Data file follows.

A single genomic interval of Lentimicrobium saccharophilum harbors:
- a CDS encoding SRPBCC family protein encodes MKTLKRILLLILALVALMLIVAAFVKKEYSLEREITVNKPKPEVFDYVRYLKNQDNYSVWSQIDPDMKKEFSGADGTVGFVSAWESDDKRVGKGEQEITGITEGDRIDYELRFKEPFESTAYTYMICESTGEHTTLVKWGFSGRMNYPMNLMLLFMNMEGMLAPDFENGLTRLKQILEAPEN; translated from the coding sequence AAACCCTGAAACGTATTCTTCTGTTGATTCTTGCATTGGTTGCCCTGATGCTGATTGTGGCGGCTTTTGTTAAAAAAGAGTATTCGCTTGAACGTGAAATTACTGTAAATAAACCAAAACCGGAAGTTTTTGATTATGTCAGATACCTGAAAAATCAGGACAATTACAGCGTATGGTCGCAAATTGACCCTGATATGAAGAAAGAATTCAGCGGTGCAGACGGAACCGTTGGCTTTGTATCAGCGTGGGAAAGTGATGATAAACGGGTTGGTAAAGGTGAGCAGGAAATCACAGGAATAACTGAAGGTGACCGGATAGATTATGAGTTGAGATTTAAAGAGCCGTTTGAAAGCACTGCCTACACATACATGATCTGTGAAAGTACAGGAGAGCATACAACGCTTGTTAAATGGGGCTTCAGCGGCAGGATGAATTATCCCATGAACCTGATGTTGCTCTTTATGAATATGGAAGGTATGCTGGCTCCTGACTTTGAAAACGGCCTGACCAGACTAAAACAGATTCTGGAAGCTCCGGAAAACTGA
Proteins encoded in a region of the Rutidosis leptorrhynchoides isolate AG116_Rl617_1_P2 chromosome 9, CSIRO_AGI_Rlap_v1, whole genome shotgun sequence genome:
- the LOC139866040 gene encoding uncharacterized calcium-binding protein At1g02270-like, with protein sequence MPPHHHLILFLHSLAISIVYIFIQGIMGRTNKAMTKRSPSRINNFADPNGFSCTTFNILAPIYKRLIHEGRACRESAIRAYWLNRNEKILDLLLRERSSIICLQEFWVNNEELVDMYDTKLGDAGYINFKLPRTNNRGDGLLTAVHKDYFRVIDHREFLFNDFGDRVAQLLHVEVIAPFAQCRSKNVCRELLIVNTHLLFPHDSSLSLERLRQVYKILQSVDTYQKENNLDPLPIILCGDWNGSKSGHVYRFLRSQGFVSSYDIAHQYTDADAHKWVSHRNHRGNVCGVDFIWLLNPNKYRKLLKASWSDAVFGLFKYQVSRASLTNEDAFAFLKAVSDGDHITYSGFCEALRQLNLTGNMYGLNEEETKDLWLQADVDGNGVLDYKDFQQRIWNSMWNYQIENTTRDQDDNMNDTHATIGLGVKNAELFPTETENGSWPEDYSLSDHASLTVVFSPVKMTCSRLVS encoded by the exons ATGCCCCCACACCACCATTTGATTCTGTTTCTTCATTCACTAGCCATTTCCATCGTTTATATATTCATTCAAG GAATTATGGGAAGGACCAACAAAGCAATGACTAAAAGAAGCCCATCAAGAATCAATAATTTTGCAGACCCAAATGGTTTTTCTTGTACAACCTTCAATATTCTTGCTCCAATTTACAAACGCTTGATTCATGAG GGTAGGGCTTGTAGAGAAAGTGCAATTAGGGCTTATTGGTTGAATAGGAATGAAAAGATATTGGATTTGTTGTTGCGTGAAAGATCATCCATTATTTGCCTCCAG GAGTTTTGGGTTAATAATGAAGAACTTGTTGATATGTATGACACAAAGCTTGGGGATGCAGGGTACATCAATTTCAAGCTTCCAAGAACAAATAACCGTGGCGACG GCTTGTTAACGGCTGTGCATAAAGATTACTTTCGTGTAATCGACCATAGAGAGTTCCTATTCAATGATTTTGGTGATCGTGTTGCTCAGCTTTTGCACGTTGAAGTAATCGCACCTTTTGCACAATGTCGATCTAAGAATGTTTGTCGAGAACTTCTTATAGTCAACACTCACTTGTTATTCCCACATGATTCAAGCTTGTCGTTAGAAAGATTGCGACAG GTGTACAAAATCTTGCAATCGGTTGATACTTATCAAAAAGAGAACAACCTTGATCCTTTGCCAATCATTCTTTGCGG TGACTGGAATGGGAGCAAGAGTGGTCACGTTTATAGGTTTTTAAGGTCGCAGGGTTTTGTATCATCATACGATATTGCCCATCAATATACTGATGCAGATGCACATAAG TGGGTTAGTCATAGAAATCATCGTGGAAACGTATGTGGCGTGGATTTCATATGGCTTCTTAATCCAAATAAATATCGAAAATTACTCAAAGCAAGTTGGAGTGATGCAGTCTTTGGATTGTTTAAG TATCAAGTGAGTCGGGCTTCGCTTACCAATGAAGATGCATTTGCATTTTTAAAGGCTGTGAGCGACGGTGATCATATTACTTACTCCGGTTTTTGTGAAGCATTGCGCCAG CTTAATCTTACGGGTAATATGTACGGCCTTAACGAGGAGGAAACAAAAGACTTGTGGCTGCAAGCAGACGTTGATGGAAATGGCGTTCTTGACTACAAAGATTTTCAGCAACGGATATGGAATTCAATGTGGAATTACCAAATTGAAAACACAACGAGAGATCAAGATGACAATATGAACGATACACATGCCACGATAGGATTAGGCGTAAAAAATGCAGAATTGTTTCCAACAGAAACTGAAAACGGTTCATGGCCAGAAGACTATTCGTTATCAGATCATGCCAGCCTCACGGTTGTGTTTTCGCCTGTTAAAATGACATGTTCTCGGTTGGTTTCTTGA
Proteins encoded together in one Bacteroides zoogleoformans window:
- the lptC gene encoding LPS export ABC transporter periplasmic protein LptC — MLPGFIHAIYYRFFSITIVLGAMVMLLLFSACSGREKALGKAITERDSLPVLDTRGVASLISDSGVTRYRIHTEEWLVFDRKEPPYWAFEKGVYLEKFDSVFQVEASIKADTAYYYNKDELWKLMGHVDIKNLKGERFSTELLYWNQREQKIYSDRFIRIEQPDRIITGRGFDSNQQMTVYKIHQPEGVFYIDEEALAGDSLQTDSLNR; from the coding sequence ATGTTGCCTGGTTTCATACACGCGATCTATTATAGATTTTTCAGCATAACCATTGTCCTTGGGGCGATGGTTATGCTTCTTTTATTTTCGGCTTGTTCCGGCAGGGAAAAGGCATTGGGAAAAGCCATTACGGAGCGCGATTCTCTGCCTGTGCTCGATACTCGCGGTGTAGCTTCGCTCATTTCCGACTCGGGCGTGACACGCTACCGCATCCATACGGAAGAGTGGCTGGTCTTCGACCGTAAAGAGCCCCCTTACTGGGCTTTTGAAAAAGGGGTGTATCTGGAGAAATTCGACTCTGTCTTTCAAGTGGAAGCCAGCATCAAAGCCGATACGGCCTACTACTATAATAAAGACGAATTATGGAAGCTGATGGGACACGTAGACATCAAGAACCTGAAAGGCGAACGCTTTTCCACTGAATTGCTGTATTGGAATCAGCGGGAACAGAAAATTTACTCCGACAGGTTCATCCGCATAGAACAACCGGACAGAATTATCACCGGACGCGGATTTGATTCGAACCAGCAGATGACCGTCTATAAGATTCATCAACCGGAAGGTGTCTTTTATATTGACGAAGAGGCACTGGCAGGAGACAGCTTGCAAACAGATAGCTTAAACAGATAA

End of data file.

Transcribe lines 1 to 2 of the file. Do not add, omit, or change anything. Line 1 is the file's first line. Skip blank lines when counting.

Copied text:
A single genomic interval of Lentimicrobium saccharophilum harbors:
- a CDS encoding SRPBCC family protein encodes MKTLKRILLLILALVALMLIVAAFVKKEYSLEREITVNKPKPEVFDYVRYLKNQDNYSVWSQIDPDMKKEFSGADGTVGFVSAWESDDKRVGKGEQEITGITEGDRIDYELRFKEPFESTAYTYMICESTGEHTTLVKWGFSGRMNYPMNLMLLFMNMEGMLAPDFENGLTRLKQILEAPEN; translated from the coding sequence AAACCCTGAAACGTATTCTTCTGTTGATTCTTGCATTGGTTGCCCTGATGCTGATTGTGGCGGCTTTTGTTAAAAAAGAGTATTCGCTTGAACGTGAAATTACTGTAAATAAACCAAAACCGGAAGTTTTTGATTATGTCAGATACCTGAAAAATCAGGACAATTACAGCGTATGGTCGCAAATTGACCCTGATATGAAGAAAGAATTCAGCGGTGCAGACGGAACCGTTGGCTTTGTATCAGCGTGGGAAAGTGATGATAAACGGGTTGGTAAAGGTGAGCAGGAAATCACAGGAATAACTGAAGGTGACCGGATAGATTATGAGTTGAGATTTAAAGAGCCGTTTGAAAGCACTGCCTACACATACATGATCTGTGAAAGTACAGGAGAGCATACAACGCTTGTTAAATGGGGCTTCAGCGGCAGGATGAATTATCCCATGAACCTGATGTTGCTCTTTATGAATATGGAAGGTATGCTGGCTCCTGACTTTGAAAACGGCCTGACCAGACTAAAACAGATTCTGGAAGCTCCGGAAAACTGA